On December 31, 2019, the Algiers Tricentennial Committee and the Algiers community of New Orleans dedicated this historic Middle Passage marker at what is now the Algiers Courthouse honoring those who perished and those who survived the trans-Atlantic trade of Africans in bondage.
In the 18th and 19th centuries, as Africans were shipped to New Orleans, this region of the city was a French colonial encampment originally managed by Le Page du Pratz on which cabins housed the enslaved. According to geographer Richard Campanella, Ph.D., this area was used as a “warehouse, workshop, lumber mill and a farm in service of the principal colony across the river. Its primary use, however, was as a depository for captive Africans recently arrived from Senegambia as well as the Bight of Benin and Congo regions. Known as the Company Plantation, the site in the 1720s had more than 30 cabins used for the temporary sheltering of slaves until they were sold to colonists, or for their permanent housing if they were owned by the Company itself — as were 154 people at one point, making present-day Algiers Point, according to historian Erin M. Greenwald, the location of 'the largest single group of enslaved men, women, and children living in Louisiana.’ ”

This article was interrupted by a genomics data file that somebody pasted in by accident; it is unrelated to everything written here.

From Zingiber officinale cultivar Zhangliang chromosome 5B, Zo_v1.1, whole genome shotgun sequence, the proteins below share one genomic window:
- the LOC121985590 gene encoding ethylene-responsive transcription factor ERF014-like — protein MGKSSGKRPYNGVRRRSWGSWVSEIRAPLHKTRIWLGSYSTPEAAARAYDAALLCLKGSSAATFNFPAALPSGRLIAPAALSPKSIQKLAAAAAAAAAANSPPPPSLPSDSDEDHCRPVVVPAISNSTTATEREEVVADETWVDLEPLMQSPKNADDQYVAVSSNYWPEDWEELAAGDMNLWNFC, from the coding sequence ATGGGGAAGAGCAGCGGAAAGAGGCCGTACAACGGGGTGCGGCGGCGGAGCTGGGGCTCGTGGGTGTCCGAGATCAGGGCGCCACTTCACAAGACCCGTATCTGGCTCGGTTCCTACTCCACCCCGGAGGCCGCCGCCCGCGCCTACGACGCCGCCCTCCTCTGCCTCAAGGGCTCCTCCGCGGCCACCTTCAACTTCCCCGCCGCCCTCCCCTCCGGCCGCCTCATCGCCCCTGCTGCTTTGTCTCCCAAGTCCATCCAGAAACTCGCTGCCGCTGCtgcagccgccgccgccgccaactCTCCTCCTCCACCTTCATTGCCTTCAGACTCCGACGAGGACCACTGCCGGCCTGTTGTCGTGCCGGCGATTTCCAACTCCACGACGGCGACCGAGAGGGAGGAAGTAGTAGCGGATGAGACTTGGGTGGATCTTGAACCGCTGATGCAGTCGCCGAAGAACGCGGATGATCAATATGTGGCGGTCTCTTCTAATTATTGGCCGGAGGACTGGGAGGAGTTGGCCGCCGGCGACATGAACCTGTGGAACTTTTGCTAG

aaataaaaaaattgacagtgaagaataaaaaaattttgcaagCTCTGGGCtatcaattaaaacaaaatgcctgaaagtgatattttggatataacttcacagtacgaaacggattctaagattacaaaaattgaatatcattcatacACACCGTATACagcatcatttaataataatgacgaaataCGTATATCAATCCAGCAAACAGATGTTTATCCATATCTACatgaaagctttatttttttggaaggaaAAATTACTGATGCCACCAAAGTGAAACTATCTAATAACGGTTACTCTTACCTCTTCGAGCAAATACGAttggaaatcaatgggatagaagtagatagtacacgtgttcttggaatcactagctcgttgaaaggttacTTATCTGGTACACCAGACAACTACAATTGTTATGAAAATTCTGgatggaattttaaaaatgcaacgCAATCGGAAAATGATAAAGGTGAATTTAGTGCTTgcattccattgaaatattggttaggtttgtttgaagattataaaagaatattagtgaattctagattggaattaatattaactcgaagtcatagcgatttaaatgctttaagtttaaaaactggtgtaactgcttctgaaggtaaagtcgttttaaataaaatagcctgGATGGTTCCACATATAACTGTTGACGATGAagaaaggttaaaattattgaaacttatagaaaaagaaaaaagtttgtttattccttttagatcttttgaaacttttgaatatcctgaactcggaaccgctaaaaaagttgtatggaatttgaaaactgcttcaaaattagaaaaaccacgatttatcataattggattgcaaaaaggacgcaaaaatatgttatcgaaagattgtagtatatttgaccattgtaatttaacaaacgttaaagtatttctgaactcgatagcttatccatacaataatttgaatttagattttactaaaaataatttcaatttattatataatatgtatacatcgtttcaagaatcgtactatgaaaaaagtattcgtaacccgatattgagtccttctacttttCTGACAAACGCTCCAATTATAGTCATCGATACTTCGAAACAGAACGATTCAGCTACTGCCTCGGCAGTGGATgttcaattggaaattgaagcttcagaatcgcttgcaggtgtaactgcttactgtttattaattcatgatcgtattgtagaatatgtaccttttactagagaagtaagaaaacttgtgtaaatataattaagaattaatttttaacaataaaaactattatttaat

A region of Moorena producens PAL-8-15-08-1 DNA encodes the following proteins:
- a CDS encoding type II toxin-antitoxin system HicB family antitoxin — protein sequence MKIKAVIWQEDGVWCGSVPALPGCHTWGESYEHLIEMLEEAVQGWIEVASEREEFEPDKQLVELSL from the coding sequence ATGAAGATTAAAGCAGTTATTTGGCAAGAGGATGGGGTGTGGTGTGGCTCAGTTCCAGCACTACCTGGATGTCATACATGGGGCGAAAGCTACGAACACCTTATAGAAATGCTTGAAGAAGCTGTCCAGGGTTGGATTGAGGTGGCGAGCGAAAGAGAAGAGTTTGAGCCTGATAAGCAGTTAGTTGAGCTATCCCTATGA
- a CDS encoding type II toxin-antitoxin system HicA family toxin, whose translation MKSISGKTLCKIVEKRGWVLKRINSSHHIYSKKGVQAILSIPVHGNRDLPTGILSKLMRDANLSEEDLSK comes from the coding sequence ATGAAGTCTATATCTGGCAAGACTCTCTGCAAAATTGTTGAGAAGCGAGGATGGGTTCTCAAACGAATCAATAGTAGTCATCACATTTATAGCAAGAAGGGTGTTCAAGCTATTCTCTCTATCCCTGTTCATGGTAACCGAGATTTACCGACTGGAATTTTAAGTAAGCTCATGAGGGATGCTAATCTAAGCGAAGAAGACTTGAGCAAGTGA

Historians Freddi Evans and Erin Greenwald explain that “the first ship to arrive at this site was the Expédition, which landed 91 enslaved people, most from the Senegambian region, in 1723 . . . By 1725, the vast majority of enslaved people brought from West and West Central Africa to be sold in Louisiana were put on shore near this site, some receiving treatment at the plantation hospital before being sold to owners in New Orleans and the surrounding area.” As the trade continued, “under French, Spanish, and American rule, approximately 12,000 documented—along with an untold number of undocumented—men, women, and children were forced aboard ships bound for Louisiana . . . where the enslaved labored, 'clearing land, growing and processing rice to feed the colony, and tending cattle'." They also worked on the "colony's waterways" and "across the river as skilled craftsmen -- blacksmiths, carpenters, coopers, masons, roofers, and more" (Evans and Greenwald).
In Algiers, the business of the human trade, both international and domestic, was a principal factor in this city’s fiscal, social, and cultural development. This site, as a port of entry, has been designated a “Site of Memory” associated with the UNESCO Slave Route Project.